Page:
When meeting new people, my answer to the “What do you do?” question generates a bunch of further questions, which are tinged with fascination and suspicion.
The words, “I work from home with flexible hours and I love what I do,” are met with slide-whistle sounds of interest, combined with shifty looks – as though I’m from a cult they are dubious about but also interested in.
Then come the questions.
Don’t you get lonely?
This one always comes first and often with an air of sympathy and the assumption that I must be so relieved right now to be out of the house interacting with real people!
Truth is, I am enjoying interacting, but not because I’m lonely the rest of the time. I realise feeling isolated is a very real risk for soloists, and so I ward it off by catching up regularly with friends, going to community events, working from cafes and staying connected online. And I’d argue there are plenty of people who feel isolated in a traditional work environment.
I don’t miss those pointless water-cooler conversations and forced lunch dates with colleagues I have nothing in common with. I much prefer my own space.
Don’t you get distracted?
“If I was to work from home I’d be tempted to watch TV all day,” they say. Well, no, you wouldn’t – and not only because daytime TV sucks. When you run your own business, making money is kind of important, so there’s that. Then there’s the motivator of actually doing something you love, which usually wins your attention over the remote control.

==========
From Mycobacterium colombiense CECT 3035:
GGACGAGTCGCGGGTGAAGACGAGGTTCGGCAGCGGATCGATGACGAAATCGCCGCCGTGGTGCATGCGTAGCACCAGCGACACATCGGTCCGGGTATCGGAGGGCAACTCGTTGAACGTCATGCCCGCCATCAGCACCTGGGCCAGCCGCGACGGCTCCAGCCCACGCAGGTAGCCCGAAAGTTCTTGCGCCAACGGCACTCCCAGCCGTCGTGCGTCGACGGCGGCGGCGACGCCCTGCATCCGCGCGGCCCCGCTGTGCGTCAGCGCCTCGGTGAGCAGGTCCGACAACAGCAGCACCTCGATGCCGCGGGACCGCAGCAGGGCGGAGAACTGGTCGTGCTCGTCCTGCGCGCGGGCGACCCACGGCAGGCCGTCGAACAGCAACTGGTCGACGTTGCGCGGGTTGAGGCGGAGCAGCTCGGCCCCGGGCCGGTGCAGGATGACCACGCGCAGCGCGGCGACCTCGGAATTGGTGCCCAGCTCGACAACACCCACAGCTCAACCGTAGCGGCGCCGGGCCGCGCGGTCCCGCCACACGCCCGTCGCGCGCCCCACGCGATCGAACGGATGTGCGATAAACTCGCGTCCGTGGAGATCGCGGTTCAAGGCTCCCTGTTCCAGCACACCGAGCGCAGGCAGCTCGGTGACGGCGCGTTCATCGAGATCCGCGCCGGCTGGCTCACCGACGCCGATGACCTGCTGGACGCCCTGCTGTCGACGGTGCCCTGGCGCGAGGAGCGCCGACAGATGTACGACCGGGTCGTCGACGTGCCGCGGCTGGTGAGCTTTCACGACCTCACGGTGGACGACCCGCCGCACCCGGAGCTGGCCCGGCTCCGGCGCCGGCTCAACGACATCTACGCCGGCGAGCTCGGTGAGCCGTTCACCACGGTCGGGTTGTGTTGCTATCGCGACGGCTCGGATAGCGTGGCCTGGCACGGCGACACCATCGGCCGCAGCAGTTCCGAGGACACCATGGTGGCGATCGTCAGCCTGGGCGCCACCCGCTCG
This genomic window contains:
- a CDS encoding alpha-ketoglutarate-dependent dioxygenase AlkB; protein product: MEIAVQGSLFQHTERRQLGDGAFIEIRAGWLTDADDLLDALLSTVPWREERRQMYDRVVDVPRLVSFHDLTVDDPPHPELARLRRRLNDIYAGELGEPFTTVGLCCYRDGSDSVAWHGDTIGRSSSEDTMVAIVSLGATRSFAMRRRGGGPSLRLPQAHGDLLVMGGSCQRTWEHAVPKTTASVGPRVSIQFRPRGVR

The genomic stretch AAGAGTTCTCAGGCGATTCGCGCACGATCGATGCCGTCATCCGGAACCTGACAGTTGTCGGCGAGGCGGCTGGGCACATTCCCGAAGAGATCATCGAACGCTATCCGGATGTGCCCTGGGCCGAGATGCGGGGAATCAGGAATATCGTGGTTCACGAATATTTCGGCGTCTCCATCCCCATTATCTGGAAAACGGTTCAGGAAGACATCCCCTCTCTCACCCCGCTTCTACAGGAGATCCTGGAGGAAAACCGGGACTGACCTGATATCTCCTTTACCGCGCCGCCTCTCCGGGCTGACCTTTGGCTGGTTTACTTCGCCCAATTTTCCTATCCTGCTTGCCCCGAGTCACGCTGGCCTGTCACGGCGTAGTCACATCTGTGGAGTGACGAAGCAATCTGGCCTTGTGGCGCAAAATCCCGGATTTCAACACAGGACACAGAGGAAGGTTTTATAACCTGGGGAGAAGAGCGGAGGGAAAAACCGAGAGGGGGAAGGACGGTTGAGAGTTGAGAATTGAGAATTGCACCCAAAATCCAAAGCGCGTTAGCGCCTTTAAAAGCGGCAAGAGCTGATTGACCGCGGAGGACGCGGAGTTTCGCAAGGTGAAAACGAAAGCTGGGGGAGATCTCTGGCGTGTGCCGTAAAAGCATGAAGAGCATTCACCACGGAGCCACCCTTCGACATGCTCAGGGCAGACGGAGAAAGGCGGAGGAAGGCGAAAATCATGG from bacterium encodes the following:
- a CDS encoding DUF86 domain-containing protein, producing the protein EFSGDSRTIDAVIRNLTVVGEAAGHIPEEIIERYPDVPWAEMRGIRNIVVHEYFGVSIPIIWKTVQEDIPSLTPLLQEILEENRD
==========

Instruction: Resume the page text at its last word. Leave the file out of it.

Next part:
Are you surviving?
Let’s see… yep, the pulse is still there. Oh, you’re talking about money? This is a valid concern for people who can’t imagine being without their comfy pay packets, and one would-be soloists should (but often don’t) consider before taking the leap. Survival is the easy part, made easier by not having to commute, having more time to do the things you enjoy, and (again) – loving your work. Thriving financially takes some more serious business acumen, but with a killer business idea and a solid plan of action, there’s no reason you can’t make as much, if not more money than you do in a ‘real job’.
After giving my answers, the scepticism in my quizmaster’s eyes now appears more like a distracted glint, as if they’re dreaming up a plan.
I recognise that look.
Do other people find your work fascinating? What are some common questions you get, and are you responsible for ‘converting’ anyone to soloism?